Hi Wendy, your dog would need to have 2 x 450mg capsules per day. I'd recommend giving her the capsules daily throughout the firework season, and you may find that supporting her with something like an Adaptil or a Pet Remedy diffuser (plugged into the room she spends the most time) would give greater results. They work in different ways, and can be safely used alongside each other long term.

We have a few blog posts with advice and recommended products which I hope will be able to help you further:

Firework coping tips

Calming products for tackling firework fear

Building a den for your dog during fireworks

Do let me know if you have any further questions - best of luck, I hope she starts to cope better soon.

Dosage for Labrador

12th Oct 2015
Carolyn Wildon
  • VioVet Customer Since: September 2015
  • From: Lancashire, United Kingdom

My 11yr old Lab is terrified of fireworks & loud noises, even hearing the window cleaners ladder. I have always tried ignoring it & not responding to her, but it doesn't make any difference. She starts shaking & panting. She wears a thunder shirt which helps. How much dosage would she need of Zylkene. She weighs about 25kg.

Danielle Fletcher
  • Category Manager, Own Brand & E-SQP

Hi Carolyn, your dog would need 2 x 225mg capsules per day. I'd recommend giving Zylkène daily during the firework season but if you know when local fireworks will be, you can give it one or two days leading up to them, and on the day also. They can be given for a whole week in advance, and as she is also nervous with other loud noises, perhaps this would be most helpful to her.

There are also pheromone and plant based diffusers available such as Adaptil and Pet Remedy, which may help and help reduce anxiety in different ways, and would support Zylkene and are ideal for long term management. I hope this helps!

Long term use in my male cat...

1st Oct 2015

I have a multi-cat household and one is very anxious and sprays a lot. Can I use the bigger capsules and divide the contents so it works out more economical? As if it's successful I'd like to use it long term.

John Cousins
  • Veterinary Surgeon

Yes it is perfectly OK to do this if it works. Make sure the product remains clean and dry.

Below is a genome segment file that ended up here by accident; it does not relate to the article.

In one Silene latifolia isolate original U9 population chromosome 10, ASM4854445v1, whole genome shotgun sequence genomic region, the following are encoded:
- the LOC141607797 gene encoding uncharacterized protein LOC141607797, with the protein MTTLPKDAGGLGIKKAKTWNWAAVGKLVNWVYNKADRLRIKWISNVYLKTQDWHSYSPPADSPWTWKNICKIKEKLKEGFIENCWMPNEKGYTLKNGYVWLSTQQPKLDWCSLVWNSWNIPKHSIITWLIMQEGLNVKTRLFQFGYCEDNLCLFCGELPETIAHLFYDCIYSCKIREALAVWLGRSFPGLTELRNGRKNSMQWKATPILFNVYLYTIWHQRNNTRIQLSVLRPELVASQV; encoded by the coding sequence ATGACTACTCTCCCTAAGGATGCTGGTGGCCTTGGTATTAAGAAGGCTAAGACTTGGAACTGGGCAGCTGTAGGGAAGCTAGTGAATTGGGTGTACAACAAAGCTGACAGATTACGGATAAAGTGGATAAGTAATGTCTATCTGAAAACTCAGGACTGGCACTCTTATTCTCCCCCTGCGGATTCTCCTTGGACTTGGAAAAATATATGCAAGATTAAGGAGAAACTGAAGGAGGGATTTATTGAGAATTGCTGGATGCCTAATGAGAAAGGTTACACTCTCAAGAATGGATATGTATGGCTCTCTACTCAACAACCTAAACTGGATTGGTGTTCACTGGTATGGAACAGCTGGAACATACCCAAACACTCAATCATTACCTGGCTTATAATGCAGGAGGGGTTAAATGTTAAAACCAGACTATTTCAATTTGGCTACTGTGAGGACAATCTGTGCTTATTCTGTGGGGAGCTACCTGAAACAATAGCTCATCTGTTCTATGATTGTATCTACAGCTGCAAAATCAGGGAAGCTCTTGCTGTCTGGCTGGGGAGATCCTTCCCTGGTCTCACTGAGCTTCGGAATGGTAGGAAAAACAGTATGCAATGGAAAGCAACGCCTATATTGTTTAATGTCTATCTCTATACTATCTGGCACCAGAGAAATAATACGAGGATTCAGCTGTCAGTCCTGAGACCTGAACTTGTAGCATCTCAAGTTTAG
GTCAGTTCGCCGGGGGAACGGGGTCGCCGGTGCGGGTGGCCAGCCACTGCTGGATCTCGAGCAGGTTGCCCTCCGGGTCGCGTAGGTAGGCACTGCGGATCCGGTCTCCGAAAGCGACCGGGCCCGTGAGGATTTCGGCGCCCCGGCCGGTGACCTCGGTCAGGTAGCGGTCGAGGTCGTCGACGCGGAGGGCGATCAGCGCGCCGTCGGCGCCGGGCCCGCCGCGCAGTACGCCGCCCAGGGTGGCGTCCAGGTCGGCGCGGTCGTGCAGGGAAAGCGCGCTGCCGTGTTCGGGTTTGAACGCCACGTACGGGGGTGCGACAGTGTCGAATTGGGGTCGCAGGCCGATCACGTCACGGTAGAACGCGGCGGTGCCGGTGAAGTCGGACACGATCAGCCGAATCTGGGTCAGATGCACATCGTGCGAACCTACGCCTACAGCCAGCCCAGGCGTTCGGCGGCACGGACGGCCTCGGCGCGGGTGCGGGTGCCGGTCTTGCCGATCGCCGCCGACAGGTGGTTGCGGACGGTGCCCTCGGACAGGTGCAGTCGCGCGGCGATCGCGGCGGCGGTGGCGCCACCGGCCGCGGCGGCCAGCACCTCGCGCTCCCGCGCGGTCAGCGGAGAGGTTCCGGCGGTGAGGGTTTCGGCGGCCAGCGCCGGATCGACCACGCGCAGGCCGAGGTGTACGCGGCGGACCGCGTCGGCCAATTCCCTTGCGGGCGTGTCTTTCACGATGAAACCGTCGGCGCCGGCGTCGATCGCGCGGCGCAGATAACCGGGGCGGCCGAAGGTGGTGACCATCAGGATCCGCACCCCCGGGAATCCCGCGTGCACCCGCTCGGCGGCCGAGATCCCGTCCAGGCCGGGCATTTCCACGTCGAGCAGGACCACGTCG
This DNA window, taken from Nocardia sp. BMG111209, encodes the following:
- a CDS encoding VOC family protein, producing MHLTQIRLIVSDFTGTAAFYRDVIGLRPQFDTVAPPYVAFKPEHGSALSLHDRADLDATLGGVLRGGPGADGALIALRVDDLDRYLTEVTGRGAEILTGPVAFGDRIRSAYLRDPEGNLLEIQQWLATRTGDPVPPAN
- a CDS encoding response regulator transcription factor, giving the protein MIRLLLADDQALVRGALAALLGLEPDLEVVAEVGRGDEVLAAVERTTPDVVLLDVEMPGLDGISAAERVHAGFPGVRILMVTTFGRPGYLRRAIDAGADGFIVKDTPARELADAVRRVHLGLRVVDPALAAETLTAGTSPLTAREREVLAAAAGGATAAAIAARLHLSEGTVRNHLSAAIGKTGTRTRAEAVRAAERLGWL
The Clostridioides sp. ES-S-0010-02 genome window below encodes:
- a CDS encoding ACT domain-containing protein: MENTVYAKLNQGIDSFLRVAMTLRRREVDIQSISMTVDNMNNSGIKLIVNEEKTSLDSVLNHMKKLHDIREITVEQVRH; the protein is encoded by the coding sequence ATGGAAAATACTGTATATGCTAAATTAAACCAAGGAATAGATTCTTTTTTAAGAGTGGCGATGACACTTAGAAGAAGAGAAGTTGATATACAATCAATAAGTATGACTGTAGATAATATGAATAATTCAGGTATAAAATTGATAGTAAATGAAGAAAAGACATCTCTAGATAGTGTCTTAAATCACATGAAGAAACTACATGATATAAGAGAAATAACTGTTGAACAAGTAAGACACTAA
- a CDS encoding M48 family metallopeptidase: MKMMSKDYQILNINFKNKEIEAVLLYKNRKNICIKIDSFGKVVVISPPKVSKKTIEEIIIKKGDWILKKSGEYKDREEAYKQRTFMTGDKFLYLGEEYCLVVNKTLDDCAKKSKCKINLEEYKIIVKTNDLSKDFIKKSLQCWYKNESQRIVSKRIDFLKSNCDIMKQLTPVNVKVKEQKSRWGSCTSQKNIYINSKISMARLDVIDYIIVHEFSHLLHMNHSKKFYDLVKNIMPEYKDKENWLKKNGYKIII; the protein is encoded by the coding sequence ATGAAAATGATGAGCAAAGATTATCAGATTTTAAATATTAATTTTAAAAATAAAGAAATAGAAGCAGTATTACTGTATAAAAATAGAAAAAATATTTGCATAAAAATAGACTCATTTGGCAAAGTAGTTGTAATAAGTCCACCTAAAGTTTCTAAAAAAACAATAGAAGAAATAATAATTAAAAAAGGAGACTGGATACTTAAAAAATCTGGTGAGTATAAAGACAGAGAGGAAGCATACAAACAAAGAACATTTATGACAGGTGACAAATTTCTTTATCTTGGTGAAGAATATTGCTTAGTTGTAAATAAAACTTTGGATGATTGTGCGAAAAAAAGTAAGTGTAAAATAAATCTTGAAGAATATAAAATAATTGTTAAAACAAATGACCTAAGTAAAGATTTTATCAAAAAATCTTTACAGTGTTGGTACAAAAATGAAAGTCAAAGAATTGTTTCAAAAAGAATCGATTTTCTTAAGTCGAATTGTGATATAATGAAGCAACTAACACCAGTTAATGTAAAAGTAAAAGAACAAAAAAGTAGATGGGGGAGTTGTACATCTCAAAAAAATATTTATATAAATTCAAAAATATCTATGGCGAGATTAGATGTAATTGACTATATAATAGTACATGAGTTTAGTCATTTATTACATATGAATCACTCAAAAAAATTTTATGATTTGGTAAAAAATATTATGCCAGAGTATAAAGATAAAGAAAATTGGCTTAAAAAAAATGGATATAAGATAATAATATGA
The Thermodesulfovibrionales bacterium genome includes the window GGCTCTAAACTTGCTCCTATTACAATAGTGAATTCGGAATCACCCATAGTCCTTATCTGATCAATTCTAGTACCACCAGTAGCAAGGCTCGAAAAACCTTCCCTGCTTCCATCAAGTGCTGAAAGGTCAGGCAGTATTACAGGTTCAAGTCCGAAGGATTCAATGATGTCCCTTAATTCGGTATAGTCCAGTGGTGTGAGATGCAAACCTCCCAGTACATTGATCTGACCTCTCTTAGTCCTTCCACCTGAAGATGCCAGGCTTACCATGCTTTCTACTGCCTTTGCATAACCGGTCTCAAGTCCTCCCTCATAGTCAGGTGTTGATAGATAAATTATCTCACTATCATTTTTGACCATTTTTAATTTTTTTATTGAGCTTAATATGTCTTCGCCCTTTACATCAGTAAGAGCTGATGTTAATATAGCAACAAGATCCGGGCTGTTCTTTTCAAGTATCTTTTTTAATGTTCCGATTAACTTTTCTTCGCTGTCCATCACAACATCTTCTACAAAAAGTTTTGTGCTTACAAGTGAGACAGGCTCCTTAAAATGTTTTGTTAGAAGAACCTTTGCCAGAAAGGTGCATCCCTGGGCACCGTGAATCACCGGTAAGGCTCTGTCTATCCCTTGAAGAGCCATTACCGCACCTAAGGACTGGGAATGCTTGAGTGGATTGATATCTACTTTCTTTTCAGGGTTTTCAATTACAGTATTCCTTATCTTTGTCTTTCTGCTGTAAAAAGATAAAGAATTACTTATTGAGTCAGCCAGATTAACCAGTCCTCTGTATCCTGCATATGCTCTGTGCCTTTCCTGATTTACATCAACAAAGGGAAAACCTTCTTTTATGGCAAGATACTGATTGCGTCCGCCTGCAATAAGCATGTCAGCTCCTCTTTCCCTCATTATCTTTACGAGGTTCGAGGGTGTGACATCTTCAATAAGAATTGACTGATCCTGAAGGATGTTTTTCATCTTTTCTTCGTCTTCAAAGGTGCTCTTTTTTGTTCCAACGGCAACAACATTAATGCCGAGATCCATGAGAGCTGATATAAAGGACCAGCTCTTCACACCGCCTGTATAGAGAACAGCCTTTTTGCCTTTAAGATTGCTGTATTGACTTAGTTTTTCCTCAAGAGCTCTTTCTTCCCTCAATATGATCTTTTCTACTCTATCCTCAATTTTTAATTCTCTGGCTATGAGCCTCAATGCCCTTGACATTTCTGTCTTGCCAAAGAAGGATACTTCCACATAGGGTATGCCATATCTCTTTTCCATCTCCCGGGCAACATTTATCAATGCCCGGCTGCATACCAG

I would also recommend a Feliway diffuser if you have not tried that already. There are some herbal calming products too which some people find help, such as the Dorwest Valerian drops.


7th Sep 2015

My Labrador is really fearful of coughing and is getting worse with other sounds. We're moving house soon & im worried with how he's going to cope with this huge change. He weighs 25-30kg what dose would you recommend and how long can he take it for?

John Cousins
  • Veterinary Surgeon

The recommended amount to give your dog would be one of the 450mg capsules per day. They are completely safe and are best given from before any you move house, for as long as you want and they are effective. They are not massively potent, but they do usually help.

You do not say how old your dog is, but if he is a young dog, you should expect him to improve with help, rather than get worse. If this is not happening I would suggest you get some expert advice on how to handle and train your dog (whatever age he is). My observation (which is not what one would expect) is that people who dote on their dogs and really feel for them when they are upset, somehow seem to encourage that behaviour in them. Owners who are more relaxed and nonchalant in the way they interact with their dog, seem to be better at bringing out that sort of behaviour in their dog. I presume that this is down to the sub-conscious signals we all give to our dogs. A good dog behaviourist might help you to bring out the best in your dog. Perhaps go to for help.